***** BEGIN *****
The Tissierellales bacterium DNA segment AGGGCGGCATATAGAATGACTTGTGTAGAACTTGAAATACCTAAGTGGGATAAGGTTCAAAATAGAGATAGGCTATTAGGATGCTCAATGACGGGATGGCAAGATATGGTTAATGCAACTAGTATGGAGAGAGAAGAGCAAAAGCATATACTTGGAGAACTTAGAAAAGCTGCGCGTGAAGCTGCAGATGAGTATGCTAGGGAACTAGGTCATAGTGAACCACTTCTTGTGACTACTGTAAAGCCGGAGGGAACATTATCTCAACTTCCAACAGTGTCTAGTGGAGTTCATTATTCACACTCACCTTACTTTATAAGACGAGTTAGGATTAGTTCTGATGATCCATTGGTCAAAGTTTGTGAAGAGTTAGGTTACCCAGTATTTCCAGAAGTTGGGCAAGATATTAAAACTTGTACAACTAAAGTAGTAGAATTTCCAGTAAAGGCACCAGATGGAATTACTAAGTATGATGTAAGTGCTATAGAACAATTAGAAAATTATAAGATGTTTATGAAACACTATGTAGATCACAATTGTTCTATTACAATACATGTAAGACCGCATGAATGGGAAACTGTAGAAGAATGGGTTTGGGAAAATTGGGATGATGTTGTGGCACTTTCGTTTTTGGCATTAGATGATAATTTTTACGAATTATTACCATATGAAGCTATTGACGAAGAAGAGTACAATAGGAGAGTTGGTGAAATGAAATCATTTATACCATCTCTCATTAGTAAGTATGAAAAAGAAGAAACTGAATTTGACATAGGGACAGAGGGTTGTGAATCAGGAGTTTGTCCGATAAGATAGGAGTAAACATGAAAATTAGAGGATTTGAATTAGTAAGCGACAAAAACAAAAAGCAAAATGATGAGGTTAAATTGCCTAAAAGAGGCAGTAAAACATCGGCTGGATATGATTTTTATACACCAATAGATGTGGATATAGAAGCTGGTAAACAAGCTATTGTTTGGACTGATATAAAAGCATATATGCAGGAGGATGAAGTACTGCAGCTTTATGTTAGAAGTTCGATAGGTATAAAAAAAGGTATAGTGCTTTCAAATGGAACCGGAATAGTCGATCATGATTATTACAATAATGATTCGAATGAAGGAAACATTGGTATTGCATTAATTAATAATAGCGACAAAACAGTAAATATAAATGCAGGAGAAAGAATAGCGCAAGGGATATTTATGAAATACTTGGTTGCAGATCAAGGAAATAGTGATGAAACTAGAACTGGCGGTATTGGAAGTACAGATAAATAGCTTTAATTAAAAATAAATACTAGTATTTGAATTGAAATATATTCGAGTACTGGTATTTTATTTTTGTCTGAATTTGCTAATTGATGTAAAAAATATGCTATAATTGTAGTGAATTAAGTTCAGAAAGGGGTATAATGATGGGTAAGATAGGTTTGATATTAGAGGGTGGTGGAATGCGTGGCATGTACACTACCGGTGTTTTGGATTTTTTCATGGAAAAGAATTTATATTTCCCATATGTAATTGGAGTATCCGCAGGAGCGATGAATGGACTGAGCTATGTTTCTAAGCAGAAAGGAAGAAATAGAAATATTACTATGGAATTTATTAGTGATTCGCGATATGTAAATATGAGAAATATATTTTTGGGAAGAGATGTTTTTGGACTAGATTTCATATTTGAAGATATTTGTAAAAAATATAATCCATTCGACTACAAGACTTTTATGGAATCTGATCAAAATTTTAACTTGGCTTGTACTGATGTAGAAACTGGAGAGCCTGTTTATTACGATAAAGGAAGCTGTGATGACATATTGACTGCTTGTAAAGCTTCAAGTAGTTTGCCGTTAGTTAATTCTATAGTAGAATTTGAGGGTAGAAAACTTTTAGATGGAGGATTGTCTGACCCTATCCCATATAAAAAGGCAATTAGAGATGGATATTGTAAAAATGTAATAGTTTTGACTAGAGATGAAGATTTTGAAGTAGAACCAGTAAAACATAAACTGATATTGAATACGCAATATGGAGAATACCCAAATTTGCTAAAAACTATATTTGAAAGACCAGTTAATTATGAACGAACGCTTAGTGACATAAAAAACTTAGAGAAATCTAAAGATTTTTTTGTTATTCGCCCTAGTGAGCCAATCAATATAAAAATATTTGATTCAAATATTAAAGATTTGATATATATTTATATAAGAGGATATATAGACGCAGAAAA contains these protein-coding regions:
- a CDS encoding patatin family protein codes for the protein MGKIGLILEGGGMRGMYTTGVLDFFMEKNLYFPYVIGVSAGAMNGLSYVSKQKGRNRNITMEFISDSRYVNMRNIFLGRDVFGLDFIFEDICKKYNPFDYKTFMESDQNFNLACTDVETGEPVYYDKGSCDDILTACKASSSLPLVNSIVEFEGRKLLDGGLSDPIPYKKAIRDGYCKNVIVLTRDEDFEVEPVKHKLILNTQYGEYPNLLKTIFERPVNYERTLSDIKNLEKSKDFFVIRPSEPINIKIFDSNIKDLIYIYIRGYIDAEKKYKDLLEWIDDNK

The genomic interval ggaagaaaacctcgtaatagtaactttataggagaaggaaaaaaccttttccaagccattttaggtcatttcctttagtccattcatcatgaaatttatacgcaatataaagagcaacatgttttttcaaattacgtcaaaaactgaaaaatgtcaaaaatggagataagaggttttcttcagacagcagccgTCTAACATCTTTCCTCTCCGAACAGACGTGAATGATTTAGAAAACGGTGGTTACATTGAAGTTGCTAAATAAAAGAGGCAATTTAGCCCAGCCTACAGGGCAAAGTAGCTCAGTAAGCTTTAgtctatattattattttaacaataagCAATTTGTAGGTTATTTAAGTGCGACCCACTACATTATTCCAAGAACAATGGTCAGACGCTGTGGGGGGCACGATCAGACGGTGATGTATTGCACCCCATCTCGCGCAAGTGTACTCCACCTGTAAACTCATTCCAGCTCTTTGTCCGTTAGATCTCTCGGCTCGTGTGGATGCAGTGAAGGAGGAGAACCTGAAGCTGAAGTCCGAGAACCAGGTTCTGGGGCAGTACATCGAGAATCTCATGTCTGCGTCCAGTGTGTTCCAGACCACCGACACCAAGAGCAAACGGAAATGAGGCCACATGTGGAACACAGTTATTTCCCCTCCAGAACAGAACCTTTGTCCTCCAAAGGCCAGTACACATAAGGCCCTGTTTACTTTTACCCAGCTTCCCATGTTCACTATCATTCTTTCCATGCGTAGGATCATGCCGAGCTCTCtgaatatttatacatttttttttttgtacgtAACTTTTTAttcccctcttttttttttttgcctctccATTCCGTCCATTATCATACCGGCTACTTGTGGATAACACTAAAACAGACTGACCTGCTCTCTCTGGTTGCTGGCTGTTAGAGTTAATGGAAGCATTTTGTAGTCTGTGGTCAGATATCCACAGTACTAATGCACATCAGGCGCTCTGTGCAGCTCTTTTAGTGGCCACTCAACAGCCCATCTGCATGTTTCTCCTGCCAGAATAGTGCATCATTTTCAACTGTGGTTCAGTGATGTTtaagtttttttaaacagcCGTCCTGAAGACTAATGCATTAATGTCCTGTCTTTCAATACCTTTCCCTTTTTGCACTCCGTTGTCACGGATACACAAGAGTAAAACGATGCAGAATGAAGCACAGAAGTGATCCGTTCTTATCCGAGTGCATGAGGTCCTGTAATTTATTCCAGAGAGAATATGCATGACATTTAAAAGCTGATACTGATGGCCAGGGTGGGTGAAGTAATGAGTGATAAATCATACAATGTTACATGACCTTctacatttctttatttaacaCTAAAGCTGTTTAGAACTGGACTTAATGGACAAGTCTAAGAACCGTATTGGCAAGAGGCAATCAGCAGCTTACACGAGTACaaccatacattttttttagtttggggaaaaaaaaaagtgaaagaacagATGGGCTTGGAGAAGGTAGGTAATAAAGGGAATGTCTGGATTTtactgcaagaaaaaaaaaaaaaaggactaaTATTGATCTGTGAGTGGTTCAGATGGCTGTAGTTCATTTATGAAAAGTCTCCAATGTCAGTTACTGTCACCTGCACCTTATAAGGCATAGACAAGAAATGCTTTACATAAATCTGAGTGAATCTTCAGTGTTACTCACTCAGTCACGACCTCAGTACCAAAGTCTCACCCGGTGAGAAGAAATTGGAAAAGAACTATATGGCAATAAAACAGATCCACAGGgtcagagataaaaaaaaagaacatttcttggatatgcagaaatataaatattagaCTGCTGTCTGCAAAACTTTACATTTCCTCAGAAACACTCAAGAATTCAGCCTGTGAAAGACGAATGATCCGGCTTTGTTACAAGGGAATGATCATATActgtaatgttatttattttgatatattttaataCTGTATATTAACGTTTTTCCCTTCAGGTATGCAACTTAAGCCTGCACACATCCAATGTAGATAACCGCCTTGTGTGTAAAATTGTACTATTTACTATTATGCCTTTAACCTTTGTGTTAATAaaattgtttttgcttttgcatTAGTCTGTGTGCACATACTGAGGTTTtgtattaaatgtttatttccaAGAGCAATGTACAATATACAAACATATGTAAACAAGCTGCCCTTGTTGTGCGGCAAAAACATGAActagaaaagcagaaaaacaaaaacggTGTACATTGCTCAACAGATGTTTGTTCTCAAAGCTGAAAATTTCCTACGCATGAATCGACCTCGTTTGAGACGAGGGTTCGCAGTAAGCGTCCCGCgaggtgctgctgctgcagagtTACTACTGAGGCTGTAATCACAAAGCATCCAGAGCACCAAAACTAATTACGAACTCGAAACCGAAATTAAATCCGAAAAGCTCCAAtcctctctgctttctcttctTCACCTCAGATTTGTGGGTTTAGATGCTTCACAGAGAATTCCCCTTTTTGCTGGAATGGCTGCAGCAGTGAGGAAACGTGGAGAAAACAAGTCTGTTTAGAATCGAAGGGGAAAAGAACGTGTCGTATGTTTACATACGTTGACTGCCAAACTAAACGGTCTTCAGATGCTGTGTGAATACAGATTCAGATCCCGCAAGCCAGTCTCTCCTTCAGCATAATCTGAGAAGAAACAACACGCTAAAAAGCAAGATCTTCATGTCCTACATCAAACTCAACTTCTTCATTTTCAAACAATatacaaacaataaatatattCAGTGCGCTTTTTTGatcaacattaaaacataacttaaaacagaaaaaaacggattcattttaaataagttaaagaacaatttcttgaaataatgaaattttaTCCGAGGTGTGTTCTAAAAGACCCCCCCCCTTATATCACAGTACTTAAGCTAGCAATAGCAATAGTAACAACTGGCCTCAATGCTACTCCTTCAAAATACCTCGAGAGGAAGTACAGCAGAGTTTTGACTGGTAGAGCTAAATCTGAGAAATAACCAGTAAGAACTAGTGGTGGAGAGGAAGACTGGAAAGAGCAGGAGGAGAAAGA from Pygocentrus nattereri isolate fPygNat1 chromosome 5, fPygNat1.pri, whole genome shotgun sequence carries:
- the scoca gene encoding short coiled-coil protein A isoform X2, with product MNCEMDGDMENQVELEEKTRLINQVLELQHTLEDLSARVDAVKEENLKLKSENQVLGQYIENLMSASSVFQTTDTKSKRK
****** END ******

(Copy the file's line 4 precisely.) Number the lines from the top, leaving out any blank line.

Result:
- the scoca gene encoding short coiled-coil protein A isoform X2, with product MNCEMDGDMENQVELEEKTRLINQVLELQHTLEDLSARVDAVKEENLKLKSENQVLGQYIENLMSASSVFQTTDTKSKRK